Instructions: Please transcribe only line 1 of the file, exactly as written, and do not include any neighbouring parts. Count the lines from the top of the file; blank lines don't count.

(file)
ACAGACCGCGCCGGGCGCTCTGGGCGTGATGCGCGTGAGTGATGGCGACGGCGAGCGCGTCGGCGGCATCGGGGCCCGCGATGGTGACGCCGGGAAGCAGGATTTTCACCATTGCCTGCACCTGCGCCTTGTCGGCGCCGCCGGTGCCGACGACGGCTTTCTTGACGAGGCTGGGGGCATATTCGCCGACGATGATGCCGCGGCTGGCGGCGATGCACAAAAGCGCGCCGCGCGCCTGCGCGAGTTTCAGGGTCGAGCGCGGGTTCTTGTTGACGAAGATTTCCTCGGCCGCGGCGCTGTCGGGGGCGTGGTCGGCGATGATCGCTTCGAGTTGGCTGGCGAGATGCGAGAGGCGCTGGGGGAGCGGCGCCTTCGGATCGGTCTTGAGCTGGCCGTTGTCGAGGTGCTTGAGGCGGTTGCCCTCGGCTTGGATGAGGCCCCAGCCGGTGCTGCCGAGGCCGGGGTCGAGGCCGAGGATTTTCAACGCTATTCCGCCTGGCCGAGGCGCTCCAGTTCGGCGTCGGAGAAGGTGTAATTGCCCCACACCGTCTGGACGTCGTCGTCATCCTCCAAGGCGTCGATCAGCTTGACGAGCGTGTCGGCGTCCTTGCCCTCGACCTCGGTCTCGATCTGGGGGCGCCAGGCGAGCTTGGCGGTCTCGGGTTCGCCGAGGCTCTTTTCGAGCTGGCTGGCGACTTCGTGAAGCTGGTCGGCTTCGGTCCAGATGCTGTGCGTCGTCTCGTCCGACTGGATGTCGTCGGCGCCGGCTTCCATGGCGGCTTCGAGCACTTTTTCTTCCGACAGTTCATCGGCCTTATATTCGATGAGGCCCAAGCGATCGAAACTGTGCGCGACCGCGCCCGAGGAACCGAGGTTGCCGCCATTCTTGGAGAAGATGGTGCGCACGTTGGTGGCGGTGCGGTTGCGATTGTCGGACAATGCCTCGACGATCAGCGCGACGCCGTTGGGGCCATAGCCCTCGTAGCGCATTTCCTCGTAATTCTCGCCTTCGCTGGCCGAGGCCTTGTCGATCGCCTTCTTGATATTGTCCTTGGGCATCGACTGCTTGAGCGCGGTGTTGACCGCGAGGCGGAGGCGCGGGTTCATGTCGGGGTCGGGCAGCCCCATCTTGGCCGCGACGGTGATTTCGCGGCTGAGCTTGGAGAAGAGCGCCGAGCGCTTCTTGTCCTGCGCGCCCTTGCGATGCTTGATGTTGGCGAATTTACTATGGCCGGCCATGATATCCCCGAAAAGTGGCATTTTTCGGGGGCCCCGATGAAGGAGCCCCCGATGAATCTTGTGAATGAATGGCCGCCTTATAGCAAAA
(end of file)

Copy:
ACAGACCGCGCCGGGCGCTCTGGGCGTGATGCGCGTGAGTGATGGCGACGGCGAGCGCGTCGGCGGCATCGGGGCCCGCGATGGTGACGCCGGGAAGCAGGATTTTCACCATTGCCTGCACCTGCGCCTTGTCGGCGCCGCCGGTGCCGACGACGGCTTTCTTGACGAGGCTGGGGGCATATTCGCCGACGATGATGCCGCGGCTGGCGGCGATGCACAAAAGCGCGCCGCGCGCCTGCGCGAGTTTCAGGGTCGAGCGCGGGTTCTTGTTGACGAAGATTTCCTCGGCCGCGGCGCTGTCGGGGGCGTGGTCGGCGATGATCGCTTCGAGTTGGCTGGCGAGATGCGAGAGGCGCTGGGGGAGCGGCGCCTTCGGATCGGTCTTGAGCTGGCCGTTGTCGAGGTGCTTGAGGCGGTTGCCCTCGGCTTGGATGAGGCCCCAGCCGGTGCTGCCGAGGCCGGGGTCGAGGCCGAGGATTTTCAACGCTATTCCGCCTGGCCGAGGCGCTCCAGTTCGGCGTCGGAGAAGGTGTAATTGCCCCACACCGTCTGGACGTCGTCGTCATCCTCCAAGGCGTCGATCAGCTTGACGAGCGTGTCGGCGTCCTTGCCCTCGACCTCGGTCTCGATCTGGGGGCGCCAGGCGAGCTTGGCGGTCTCGGGTTCGCCGAGGCTCTTTTCGAGCTGGCTGGCGACTTCGTGAAGCTGGTCGGCTTCGGTCCAGATGCTGTGCGTCGTCTCGTCCGACTGGATGTCGTCGGCGCCGGCTTCCATGGCGGCTTCGAGCACTTTTTCTTCCGACAGTTCATCGGCCTTATATTCGATGAGGCCCAAGCGATCGAAACTGTGCGCGACCGCGCCCGAGGAACCGAGGTTGCCGCCATTCTTGGAGAAGATGGTGCGCACGTTGGTGGCGGTGCGGTTGCGATTGTCGGACAATGCCTCGACGATCAGCGCGACGCCGTTGGGGCCATAGCCCTCGTAGCGCATTTCCTCGTAATTCTCGCCTTCGCTGGCCGAGGCCTTGTCGATCGCCTTCTTGATATTGTCCTTGGGCATCGACTGCTTGAGCGCGGTGTTGACCGCGAGGCGGAGGCGCGGGTTCATGTCGGGGTCGGGCAGCCCCATCTTGGCCGCGACGGTGATTTCGCGGCTGAGCTTGGAGAAGAGCGCCGAGCGCTTCTTGTCCTGCGCGCCCTTGCGATGCTTGATGTTGGCGAATTTACTATGGCCGGCCATGATATCCCCGAAAAGTGGCATTTTTCGGGGGCCCCGATGAAGGAGCCCCCGATGAATCTTGTGAATGAATGGCCGCCTTATAGCAAAA